Section 67: Effect of appointment and transactions of guardian
302.This section makes various provisions about the exercise of a guardian’s powers.
303.Subsection (1) clarifies that the adult may not enter into transactions on matters within the guardian’s authority and any decision of the adult on such a matter is invalid. For example, if a guardian was appointed with powers over the adult’s property, the adult could not sell their house. However, the guardian may choose to delegate to the adult if the terms of their appointment allow this.
304.The appointment of a guardian does not imply that the adult loses capacity in an area that the guardianship order does not cover. In particular, the appointment of a guardian need not affect the adult’s legal capacity to make a will, or enter into a valid marriage.
305.Subsection (2) provides that the certificate of appointment that a financial guardian receives from the Public Guardian, gives the guardian authority to manage the adult’s moveable and immovable property and to receive any relevant payments due to the adult.
306.Subsection (3) establishes that a welfare guardian can act even when the adult is outside Scotland.
307.Subsection (4) deals with the liability of a guardian. Guardians are not personally liable for transactions where it is made clear that they are acting as guardian, and within the scope of their authority. In those circumstances, the guardian is a representative of the adult and the adult’s estate is liable. If, however, the guardian has not made it clear that they are acting as guardian, then they are personally liable. However, where their actions are within the authority granted them, they can be reimbursed for costs incurred in this way, from the adult’s estate. This provision is necessary to ensure that guardians are not deterred from carrying out their duties because they might unintentionally fail to clarify their authority to a third party.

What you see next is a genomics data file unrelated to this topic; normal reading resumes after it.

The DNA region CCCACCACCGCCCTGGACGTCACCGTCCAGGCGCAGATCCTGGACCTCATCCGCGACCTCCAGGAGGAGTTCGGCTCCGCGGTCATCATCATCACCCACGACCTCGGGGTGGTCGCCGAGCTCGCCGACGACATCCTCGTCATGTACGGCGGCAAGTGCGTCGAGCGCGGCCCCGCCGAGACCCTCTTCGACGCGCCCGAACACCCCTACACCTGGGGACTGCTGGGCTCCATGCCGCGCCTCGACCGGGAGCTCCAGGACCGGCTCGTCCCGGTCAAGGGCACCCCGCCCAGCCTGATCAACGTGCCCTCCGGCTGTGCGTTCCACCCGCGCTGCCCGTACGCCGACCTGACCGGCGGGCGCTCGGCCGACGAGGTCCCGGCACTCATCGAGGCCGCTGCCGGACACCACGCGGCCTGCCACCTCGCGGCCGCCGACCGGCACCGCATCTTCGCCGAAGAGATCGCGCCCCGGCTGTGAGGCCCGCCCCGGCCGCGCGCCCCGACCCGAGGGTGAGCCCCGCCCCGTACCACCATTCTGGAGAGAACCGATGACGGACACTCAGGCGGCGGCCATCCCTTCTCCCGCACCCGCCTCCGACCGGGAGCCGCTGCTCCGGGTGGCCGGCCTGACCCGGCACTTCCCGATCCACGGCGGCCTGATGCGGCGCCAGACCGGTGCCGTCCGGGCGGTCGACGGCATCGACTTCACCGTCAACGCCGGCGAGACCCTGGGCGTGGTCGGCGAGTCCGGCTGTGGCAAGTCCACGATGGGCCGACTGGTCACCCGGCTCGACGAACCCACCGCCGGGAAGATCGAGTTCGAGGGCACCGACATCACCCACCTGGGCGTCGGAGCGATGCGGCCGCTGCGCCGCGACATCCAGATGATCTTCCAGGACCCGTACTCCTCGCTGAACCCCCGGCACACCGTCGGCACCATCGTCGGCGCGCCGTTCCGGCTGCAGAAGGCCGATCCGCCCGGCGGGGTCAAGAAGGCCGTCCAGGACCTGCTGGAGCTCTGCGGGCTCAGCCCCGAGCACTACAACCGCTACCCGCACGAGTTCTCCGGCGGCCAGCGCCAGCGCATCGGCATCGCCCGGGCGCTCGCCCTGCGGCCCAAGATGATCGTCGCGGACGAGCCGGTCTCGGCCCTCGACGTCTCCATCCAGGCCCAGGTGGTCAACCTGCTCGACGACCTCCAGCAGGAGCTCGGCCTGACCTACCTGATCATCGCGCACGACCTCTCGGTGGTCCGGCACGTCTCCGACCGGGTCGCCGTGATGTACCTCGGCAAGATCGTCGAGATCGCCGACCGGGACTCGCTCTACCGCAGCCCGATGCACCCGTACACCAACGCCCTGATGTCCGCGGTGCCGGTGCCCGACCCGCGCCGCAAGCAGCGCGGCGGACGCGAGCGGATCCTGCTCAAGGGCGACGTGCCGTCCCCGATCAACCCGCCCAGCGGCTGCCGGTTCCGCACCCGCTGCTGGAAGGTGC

308.Subsection (4)(b) provides that the guardian is personally liable if they act outwith the scope of their authority.
309.Subsection (5) provides for the validity of the adult’s actions, where the guardian delegated matters under section 64(1)(e), despite the adult’s incapacity, but provided that the third party involved is aware that the guardian has delegated to the adult.
310.Subsection (6) provides protection for third parties who enter into transactions for value and in good faith with a guardian, for example, by buying something belonging to the adult. That transaction will not be invalidated because the guardian has acted outwith their authority, incorrectly or was appointed invalidly. Without this protection, third parties might be reluctant to deal with guardians.
311.Subsection (7) provides that where the appointment of a foreign welfare guardian is recognised in Scotland, they are covered by subsections (3) and (4).